Adactylous

by Pierce Nahigyan

I built this awful time machine to fix my awful relationship with you. I understand that this will come as a shock but we really weren’t making any progress and despite the year – yes, year, I know, year – spent broken up all the listless dates in southern California could not mend the place where you’ve riven my heart. There’s a chunk that absolutely needs your neediness and now that it is empty there is an exponential neediness that needs so necessarily that it absorbs wants wantonly and not even simple desires can escape its event horizon. Things like cookie dough ice cream and the last little trim behind my neck at the barbershop were consumed and crushed into an infinitesimal crumb of garbage. I developed apnea because sweet dreams and regular breathing were canceling each other out.

So I built the time machine and I went back and I locked myself in a closet last February when we were at your mother’s, despite my protestations and, not having spent the last two days dealing with your hypochondria, I did not mix up your herbal supplements, I did not ruin dinner in my exhaustion by telling your mother that if she had spent a little less time turning her daughter into a bubbling cauldron of neuroses and aimed the circumspection outward unto gestalt we could make it through dinner without a crying episode, and I did open the door for you when we drove home and I did tell you how my day was instead of grunting.

But I forgot that I’d locked myself in the closet and your mother had a cardiac episode. That did not sit well with you.

So I went back to last December and locked myself in a closet and did not get absolutely hammered and take off all my clothes and run around the block and get chased by the neighbor’s dog and force you to improvise my alibi for the cops. Instead we had two glasses of wine and I found the classical music station and you fell asleep on my shoulder. But I managed to work my way out of the closet and ran naked down the street and was arrested for public indecency and didn’t need that on my public record.

So I went back to last September when you moved out the first time and I locked myself in a closet and did not throw your dishes on the pavement. I waited for you to finish packing and I sat on the steps and I asked you, calmly, if we could talk. And we did. And you were on your guard and you were mad that I wasn’t mad but I listened to you and then I said, without pressure, that I wanted you to reconsider, because I had reconsidered. In fact, what I said was, “I’m not very good at loving you because I’m more worried about myself. I’m worried what I’m doing with my life, I’m worried it’s not making any difference, and I’m insecure about what I’ve accomplished so far and I’m upset, sad, that I’ve wasted so much time worrying. I can’t love you the way you should be loved but I do know what that looks like, and while I steer myself through this rough place I want you with me, because when I come out the other side I will be better at loving you, because I will finally love myself.” But then I broke out of the closet and attacked me on the doorstep, just when we were on the verge of a truly sensuous reconciliation.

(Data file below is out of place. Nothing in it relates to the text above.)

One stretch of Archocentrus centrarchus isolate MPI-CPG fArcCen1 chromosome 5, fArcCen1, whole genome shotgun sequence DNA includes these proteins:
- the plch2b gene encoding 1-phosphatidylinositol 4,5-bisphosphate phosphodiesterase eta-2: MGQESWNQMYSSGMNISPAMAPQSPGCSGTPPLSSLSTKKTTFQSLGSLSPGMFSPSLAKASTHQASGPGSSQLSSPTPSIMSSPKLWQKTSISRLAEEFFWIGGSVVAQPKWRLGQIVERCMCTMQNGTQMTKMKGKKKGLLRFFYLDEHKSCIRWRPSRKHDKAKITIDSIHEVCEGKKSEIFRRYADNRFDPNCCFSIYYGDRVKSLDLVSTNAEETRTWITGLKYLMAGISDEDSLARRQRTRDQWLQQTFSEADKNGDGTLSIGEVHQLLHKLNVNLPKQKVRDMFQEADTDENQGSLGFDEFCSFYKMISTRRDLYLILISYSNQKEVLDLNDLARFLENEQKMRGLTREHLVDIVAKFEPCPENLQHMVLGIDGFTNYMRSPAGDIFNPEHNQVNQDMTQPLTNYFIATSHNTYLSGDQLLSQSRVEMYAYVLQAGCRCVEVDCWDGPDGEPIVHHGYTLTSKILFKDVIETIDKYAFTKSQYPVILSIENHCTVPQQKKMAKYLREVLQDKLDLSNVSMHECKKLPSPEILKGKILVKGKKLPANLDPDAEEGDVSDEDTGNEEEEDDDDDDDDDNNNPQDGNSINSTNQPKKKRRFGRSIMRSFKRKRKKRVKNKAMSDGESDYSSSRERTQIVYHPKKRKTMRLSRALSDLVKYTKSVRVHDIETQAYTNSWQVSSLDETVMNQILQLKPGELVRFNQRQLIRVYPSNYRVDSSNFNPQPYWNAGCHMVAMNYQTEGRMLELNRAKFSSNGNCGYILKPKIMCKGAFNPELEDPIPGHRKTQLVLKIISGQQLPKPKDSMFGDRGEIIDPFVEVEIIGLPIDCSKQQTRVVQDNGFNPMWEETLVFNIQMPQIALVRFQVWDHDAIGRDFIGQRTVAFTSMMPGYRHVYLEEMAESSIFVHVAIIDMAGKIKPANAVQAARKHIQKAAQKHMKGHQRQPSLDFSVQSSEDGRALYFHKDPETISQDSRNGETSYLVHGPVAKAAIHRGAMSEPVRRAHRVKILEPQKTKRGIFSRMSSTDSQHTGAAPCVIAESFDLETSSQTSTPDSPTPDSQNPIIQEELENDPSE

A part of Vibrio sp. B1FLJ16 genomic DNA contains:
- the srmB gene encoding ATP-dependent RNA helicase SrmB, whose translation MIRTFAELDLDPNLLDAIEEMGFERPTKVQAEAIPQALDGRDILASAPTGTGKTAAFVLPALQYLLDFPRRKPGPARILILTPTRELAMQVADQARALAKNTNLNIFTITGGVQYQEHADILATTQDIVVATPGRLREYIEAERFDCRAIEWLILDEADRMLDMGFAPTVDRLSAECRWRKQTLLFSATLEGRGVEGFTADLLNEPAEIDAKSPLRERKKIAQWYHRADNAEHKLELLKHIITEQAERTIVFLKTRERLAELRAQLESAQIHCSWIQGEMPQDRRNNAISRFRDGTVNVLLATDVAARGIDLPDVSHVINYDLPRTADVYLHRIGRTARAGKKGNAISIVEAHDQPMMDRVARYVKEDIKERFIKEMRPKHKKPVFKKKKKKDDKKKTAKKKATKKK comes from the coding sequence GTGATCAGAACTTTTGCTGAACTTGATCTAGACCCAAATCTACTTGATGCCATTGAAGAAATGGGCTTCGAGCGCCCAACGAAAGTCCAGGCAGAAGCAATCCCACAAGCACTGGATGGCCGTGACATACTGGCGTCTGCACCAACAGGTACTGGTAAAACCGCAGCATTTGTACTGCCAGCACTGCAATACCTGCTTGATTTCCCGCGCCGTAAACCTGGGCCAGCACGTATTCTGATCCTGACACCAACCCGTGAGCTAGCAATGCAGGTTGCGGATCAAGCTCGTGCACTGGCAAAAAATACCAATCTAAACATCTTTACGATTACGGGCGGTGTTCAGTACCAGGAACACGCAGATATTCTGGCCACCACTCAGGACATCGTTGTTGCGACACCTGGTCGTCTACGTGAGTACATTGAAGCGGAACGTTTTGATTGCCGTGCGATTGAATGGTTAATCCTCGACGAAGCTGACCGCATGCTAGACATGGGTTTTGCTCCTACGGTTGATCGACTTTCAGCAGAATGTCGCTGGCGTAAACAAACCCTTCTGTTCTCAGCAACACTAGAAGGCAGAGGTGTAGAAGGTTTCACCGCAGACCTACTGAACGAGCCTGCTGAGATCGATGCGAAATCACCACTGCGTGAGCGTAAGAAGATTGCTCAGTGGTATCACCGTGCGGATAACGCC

After much screaming and after I had knocked myself out with your dishes, I awoke on the front porch where the two of you had left me.

So I went back to the day we met and this awful time machine has finally broken down on me and I don’t think I can make it back to the future. I would appreciate it if you see me later today that you just keep on walking. I’ve played havoc over our relationship worse than an adactylous pianist and I’ve finally come to the conclusion, here at our introduction, that my chronological cleverness can’t substitute for compromise and consideration. After all that hopscotch I’m finally ready to be an adult. Unfortunately, now that you know that, I no longer exist.

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